[00:28:00] What about what about the intensity of the workday, do you find? Because I used to spend a lot of time in the car. I would go to a meeting, I would drive, I would go somewhere else, I would drive.
[00:28:10] Now I was on the phone, you know, with clients and staff and the team in between.
[00:28:15] But I feel like I have very, very little downtime during the day now, you know, is one one meeting after another after another, and you’re zooming in or your Microsoft teams or Google Hangouts or whatever it is.
[00:28:28] And the level of intensity that I live with now is probably double what it was pre covid. Are you experiencing any of that?
[00:28:38] You know, I can I can I can certainly see that. I know now, you know, there for a while we were back in the office pretty well. Now at least several of us are. But that’s really only been over the last three or four weeks. Right. Right.
[00:28:51] Um, I know when I was not leaving the house to go to the office, that my my inclination was to get up and get on the computer. Right. Right. So you didn’t have that even that. Twenty five minutes.
[00:29:04] It takes you to drive the office to wake up a little bit of downtime, you know. Yeah, it is, yeah.
[00:29:10] Case in point, I’ve always been pretty good about working out a lot. Doesn’t really tell but yeah it’s been pretty good about working out. So I would go to the leave my house at, at six o’clock, be in the office at six thirty. Yeah. I’ve got a gym in the basement, work out for forty five minutes at my desk at seven 45 every day religiously for the last five years. Right. I’ve worked out since college started. Wow. Because what I found and I do actually have the ability to do that. The house. Yeah. But what I find is that I would get up and go get on the computer. Yeah. And once you’re sucked into that. Yeah. Then you can’t, you can’t pull yourself away. And then when you add to the fact that we have the lowest rates in the history of mortgages. Yeah. And the most home sales that we’ve seen since went zero for three. Yeah. I’m not sure if we’re back at those levels. Yeah. Pretty close, but I you if we had more homes to sell we probably would be. What exactly. We don’t have the homes to sell right now. Yeah, yeah, yeah, yeah.
[00:30:03] It’s funny you bring up the working now thing. I’ve got the same challenge and actually one of the very, very first things I did when covid hit was I set up the home gym downstairs. But it it’s not the same as I’m getting better at it. I’m getting back to it. It’s it’s a totally different experience. You know, when you go to the gym and you put your phone in the locker and you put your shorts on and you go to the equipment and you’re at it and you’re in your own zone and there’s nobody interfering with what you’re doing, you can get in a good workout. And when you’re when you’re in your house, it’s definitely it’s not the same experience and the same level of of intensity with the workout.
[00:30:48] That’s generally. Yeah, yeah. I completely agree. Yeah. Plus the whole waking up thing. You’re exactly right. Yeah. It’s hard to walk down the stairs and get on the equipment. Yeah. If you had a cup of coffee you’re on your way to the office. Yeah. Yeah. You’ve got time to get a little more motivated so. Yeah exactly. Yeah. So that’s the excuse we’ve got right.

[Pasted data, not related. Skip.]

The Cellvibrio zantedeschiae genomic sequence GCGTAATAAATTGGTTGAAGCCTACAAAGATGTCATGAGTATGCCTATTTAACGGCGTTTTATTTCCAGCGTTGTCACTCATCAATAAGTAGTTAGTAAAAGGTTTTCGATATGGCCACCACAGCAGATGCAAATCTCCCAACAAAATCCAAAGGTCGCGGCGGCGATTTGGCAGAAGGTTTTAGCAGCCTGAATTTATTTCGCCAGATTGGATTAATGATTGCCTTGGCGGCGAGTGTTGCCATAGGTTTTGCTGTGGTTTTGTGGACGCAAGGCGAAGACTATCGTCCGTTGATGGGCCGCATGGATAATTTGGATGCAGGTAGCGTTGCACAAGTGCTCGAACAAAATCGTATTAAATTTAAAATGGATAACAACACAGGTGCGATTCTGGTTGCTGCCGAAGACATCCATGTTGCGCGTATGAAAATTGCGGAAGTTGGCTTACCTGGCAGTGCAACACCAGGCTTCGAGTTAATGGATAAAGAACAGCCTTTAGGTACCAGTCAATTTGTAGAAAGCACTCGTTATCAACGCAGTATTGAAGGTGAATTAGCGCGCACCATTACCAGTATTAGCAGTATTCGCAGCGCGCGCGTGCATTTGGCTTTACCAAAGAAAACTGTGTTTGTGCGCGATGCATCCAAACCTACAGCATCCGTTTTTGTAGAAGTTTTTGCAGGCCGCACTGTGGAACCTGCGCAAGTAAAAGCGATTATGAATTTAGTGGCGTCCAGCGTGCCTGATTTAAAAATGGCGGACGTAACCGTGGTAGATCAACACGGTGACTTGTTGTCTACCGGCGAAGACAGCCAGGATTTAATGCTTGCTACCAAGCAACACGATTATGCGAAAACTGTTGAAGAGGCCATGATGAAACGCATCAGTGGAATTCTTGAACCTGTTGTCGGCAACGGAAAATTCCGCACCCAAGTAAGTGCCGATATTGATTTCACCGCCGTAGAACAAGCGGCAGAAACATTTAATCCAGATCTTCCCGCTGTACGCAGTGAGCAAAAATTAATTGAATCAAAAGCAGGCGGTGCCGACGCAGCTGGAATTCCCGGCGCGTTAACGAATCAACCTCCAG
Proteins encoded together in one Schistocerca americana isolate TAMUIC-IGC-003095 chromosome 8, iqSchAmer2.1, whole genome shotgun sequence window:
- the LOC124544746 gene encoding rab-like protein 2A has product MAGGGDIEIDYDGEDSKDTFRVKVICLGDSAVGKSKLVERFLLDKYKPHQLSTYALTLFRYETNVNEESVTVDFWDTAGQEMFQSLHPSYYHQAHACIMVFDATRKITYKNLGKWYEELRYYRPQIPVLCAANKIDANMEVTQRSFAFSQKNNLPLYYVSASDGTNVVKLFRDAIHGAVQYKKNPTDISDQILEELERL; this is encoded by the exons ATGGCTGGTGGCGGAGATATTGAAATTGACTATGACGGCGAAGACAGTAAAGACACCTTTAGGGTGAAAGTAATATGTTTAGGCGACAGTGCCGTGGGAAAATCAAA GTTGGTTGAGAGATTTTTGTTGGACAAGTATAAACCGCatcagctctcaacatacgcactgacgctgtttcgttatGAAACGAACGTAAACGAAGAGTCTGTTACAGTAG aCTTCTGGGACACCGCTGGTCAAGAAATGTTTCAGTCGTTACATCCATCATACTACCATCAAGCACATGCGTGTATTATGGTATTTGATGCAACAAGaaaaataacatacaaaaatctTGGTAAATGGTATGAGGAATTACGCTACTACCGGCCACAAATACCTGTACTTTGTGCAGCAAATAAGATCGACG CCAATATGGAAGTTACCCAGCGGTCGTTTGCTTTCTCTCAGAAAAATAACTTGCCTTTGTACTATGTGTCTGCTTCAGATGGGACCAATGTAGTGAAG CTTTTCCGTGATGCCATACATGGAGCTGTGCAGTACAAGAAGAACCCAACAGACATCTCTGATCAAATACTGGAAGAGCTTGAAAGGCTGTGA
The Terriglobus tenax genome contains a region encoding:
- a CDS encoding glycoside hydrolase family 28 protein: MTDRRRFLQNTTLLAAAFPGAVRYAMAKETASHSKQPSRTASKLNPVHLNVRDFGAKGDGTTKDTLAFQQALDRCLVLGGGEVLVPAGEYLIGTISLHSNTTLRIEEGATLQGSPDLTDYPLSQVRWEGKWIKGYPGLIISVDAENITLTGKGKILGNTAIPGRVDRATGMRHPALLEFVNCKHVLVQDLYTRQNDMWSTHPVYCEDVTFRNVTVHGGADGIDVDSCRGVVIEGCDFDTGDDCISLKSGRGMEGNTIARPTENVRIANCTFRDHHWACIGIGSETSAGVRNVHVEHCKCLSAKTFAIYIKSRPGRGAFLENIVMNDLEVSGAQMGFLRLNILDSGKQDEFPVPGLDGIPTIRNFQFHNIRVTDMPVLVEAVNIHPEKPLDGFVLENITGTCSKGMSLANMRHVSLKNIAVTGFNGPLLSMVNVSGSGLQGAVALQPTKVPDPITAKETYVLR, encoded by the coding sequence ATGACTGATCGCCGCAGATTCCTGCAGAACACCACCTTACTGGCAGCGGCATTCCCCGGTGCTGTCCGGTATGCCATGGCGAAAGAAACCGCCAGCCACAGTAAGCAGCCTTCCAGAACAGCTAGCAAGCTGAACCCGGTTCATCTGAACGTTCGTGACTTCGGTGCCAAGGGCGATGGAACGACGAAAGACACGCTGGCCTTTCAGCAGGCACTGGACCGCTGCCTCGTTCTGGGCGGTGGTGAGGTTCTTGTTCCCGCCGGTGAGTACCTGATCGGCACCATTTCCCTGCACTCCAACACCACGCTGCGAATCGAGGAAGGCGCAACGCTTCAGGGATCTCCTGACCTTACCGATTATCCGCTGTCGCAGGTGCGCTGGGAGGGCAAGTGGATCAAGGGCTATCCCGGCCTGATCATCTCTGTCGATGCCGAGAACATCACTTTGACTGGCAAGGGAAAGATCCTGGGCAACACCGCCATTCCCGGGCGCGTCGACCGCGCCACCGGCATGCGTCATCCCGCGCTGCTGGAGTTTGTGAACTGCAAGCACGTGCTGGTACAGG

[00:31:04] Yeah. Exactly. Exactly. Oh ten pounds and we’re going to ride it, we’re going to ride that pony all year long. All about. But I blame everything on covid. Right.
[00:31:13] You know what everybody is. Everybody is it’s that’s crazy is the definitely the excuse of the year. You should be covered twenty. Twenty instead of covid-19 now. Yeah definitely. So what.
[00:31:24] What about your what about your team, you know, have you noticed has everybody on your team done OK or do you have people, you know, just to kind of throw something out on our organization? I think I think we initially all went into shock. I think we we didn’t really know what was coming, and we made a lot of very quick decisions, and then we had to deal with upgrading some laptops and we had some technology issues. Right. We had webcams that weren’t quite up to par. And, you know, so we probably spent about three weeks, maybe a month going through that. And then I noticed that some of the folks on our team just started almost I don’t want to say went into depression, but I think the reality started to set in like the world had changed, you know, but we didn’t have time. Did you go through anything like that on your team?
[00:32:15] Did some folks have struggles or did everybody just adapt easily?
[00:32:20] You know, I mean, I’d like to think that we really didn’t miss much.
[00:32:26] We haven’t had a chance to say, well, you know what, Ferreti? We haven’t had a chance. Fair enough. You guys probably never, ever got a second to catch your breath.
[00:32:34] Actually, we actually had some pretty good downtime, I think in the very beginning of this that we didn’t, we didn’t have it went right into, you know, rates dropping all time lows, just about, you know, what we talked about March, right?
[00:32:47] Yeah. February and March when it all started. Rates were already low at the time. So we already had a lot of business. And then you drop into to where rates are just amazing. Yeah. And then they just kind of stay there and, you know, all indications are they’re probably going to stay there for a while longer.
[00:33:03] Yeah. So just a great time for anybody being in the real estate industry. Yeah. Whether whether we’re selling homes or whether we’re financing homes or whether you’re your clients selling homes or buying a home. Right. Couldn’t be a better time to to be doing that. Totally agree with you. Tell you what, it’s a real nice relief to to see people finally making a little bit of money on the homes that they purchased a few years ago. Yeah, because that’s what was missing for a long, long time, you know, no, I agree with you. Going up to 2004, you owned a home. You’d made some money on it. You could move into that four bedroom house and sit down if you wanted to because you had a hundred thousand dollars to put down. Yeah, that was missing for a long time. Mm hmm.